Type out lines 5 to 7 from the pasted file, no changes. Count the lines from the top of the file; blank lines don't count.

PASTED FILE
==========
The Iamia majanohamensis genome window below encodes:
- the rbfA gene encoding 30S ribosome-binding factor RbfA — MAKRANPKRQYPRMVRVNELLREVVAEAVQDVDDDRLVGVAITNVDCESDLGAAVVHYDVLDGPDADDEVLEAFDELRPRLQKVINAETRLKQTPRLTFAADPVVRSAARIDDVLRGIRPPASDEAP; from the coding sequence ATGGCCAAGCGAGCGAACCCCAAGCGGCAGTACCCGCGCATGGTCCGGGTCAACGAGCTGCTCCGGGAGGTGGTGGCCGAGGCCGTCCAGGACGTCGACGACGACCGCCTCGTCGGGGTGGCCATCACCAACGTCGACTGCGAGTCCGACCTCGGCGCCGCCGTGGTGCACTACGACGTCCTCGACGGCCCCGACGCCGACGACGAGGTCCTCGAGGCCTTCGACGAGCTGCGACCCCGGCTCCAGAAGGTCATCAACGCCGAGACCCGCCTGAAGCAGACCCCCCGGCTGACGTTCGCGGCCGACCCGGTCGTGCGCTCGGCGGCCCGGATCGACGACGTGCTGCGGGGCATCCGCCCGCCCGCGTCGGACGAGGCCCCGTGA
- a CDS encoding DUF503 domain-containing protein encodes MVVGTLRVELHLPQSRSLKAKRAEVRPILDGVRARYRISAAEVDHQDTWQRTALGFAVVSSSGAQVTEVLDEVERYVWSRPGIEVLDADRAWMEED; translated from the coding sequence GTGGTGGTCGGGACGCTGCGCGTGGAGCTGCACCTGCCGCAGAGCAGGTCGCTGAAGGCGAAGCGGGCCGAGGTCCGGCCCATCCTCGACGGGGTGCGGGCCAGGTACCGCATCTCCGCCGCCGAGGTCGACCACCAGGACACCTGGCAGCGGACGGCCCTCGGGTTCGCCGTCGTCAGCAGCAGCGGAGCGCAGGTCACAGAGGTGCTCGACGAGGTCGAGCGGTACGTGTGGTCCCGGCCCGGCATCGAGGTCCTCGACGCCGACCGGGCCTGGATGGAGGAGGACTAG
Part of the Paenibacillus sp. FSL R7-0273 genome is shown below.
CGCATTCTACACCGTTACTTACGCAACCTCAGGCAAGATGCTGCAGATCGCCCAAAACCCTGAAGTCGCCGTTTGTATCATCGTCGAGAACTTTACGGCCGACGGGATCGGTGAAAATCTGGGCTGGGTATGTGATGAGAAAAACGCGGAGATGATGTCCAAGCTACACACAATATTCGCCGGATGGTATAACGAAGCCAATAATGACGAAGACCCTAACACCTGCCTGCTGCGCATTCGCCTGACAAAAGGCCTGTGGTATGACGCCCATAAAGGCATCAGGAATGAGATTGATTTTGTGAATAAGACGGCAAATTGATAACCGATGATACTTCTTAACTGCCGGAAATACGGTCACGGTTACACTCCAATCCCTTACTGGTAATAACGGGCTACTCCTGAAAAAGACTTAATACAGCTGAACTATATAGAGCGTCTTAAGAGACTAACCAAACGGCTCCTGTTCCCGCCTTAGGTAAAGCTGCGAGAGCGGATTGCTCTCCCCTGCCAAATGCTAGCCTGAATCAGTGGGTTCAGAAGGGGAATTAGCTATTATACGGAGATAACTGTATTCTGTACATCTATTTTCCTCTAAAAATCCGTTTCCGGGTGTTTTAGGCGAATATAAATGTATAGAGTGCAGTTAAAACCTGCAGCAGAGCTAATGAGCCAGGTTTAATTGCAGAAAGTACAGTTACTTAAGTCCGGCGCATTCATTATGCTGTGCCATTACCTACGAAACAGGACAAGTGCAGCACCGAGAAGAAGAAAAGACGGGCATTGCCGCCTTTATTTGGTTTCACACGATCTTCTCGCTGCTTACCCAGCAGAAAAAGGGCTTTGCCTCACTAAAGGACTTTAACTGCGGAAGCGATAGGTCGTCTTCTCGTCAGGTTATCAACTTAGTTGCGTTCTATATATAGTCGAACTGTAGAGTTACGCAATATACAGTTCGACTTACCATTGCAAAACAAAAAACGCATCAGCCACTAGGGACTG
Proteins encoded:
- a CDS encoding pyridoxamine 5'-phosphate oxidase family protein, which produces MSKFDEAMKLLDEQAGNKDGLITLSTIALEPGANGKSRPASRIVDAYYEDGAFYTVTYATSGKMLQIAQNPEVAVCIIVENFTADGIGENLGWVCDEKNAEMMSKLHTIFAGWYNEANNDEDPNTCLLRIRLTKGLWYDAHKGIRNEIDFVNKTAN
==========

CGCATTCTACACCGTTACTTACGCAACCTCAGGCAAGATGCTGCAGATCGCCCAAAACCCTGAAGTCGCCGTTTGTATCATCGTCGAGAACTTTACGGCCGACGGGATCGGTGAAAATCTGGGCTGGGTATGTGATGAGAAAAACGCGGAGATGATGTCCAAGCTACACACAATATTCGCCGGATGGTATAACGAAGCCAATAATGACGAAGACCCTAACACCTGCCTGCTGCGCATTCGCCTGACAAAAGGCCTGTGGTATGACGCCCATAAAGGCATCAGGAATGAGATTGATTTTGTGAATAAGACGGCAAATTGATAACCGATGATACTTCTTAACTGCCGGAAATACGGTCACGGTTACACTCCAATCCCTTACTGGTAATAACGGGCTACTCCTGAAAAAGACTTAATACAGCTGAACTATATAGAGCGTCTTAAGAGACTAACCAAACGGCTCCTGTTCCCGCCTTAGGTAAAGCTGCGAGAGCGGATTGCTCTCCCCTGCCAAATGCTAGCCTGAATCAGTGGGTTCAGAAGGGGAATTAGCTATTATACGGAGATAACTGTATTCTGTACATCTATTTTCCTCTAAAAATCCGTTTCCGGGTGTTTTAGGCGAATATAAATGTATAGAGTGCAGTTAAAACCTGCAGCAGAGCTAATGAGCCAGGTTTAATTGCAGAAAGTACAGTTACTTAAGTCCGGCGCATTCATTATGCTGTGCCATTACCTACGAAACAGGACAAGTGCAGCACCGAGAAGAAGAAAAGACGGGCATTGCCGCCTTTATTTGGTTTCACACGATCTTCTCGCTGCTTACCCAGCAGAAAAAGGGCTTTGCCTCACTAAAGGACTTTAACTGCGGAAGCGATAGGTCGTCTTCTCGTCAGGTTATCAACTTAGTTGCGTTCTATATATAGTCGAACTGTAGAGTTACGCAATATACAGTTCGACTTACCATTGCAAAACAAAAAACGCATCAGCCACTAGGGACTG
Proteins encoded:
- a CDS encoding pyridoxamine 5'-phosphate oxidase family protein, which produces MSKFDEAMKLLDEQAGNKDGLITLSTIALEPGANGKSRPASRIVDAYYEDGAFYTVTYATSGKMLQIAQNPEVAVCIIVENFTADGIGENLGWVCDEKNAEMMSKLHTIFAGWYNEANNDEDPNTCLLRIRLTKGLWYDAHKGIRNEIDFVNKTAN